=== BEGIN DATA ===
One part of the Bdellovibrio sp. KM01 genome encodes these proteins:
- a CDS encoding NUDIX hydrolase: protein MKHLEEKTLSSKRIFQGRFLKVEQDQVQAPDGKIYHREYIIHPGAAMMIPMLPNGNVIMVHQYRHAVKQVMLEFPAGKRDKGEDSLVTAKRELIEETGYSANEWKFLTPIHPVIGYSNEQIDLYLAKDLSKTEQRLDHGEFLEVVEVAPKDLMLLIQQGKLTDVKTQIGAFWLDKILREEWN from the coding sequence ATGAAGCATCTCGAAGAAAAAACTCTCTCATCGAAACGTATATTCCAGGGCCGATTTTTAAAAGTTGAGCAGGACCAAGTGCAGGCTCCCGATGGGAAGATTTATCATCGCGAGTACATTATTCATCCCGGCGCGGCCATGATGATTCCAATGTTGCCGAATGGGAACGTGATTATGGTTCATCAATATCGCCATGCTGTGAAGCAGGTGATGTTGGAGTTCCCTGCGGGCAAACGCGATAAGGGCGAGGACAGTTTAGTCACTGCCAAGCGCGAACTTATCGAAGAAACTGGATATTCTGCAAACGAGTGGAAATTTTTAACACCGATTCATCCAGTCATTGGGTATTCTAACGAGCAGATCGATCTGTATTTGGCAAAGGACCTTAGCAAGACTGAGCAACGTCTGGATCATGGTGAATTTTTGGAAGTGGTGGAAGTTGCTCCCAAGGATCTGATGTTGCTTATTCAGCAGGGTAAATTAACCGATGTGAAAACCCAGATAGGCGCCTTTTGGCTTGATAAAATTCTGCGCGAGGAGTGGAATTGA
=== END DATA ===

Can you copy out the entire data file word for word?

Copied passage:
One part of the Bdellovibrio sp. KM01 genome encodes these proteins:
- a CDS encoding NUDIX hydrolase: protein MKHLEEKTLSSKRIFQGRFLKVEQDQVQAPDGKIYHREYIIHPGAAMMIPMLPNGNVIMVHQYRHAVKQVMLEFPAGKRDKGEDSLVTAKRELIEETGYSANEWKFLTPIHPVIGYSNEQIDLYLAKDLSKTEQRLDHGEFLEVVEVAPKDLMLLIQQGKLTDVKTQIGAFWLDKILREEWN from the coding sequence ATGAAGCATCTCGAAGAAAAAACTCTCTCATCGAAACGTATATTCCAGGGCCGATTTTTAAAAGTTGAGCAGGACCAAGTGCAGGCTCCCGATGGGAAGATTTATCATCGCGAGTACATTATTCATCCCGGCGCGGCCATGATGATTCCAATGTTGCCGAATGGGAACGTGATTATGGTTCATCAATATCGCCATGCTGTGAAGCAGGTGATGTTGGAGTTCCCTGCGGGCAAACGCGATAAGGGCGAGGACAGTTTAGTCACTGCCAAGCGCGAACTTATCGAAGAAACTGGATATTCTGCAAACGAGTGGAAATTTTTAACACCGATTCATCCAGTCATTGGGTATTCTAACGAGCAGATCGATCTGTATTTGGCAAAGGACCTTAGCAAGACTGAGCAACGTCTGGATCATGGTGAATTTTTGGAAGTGGTGGAAGTTGCTCCCAAGGATCTGATGTTGCTTATTCAGCAGGGTAAATTAACCGATGTGAAAACCCAGATAGGCGCCTTTTGGCTTGATAAAATTCTGCGCGAGGAGTGGAATTGA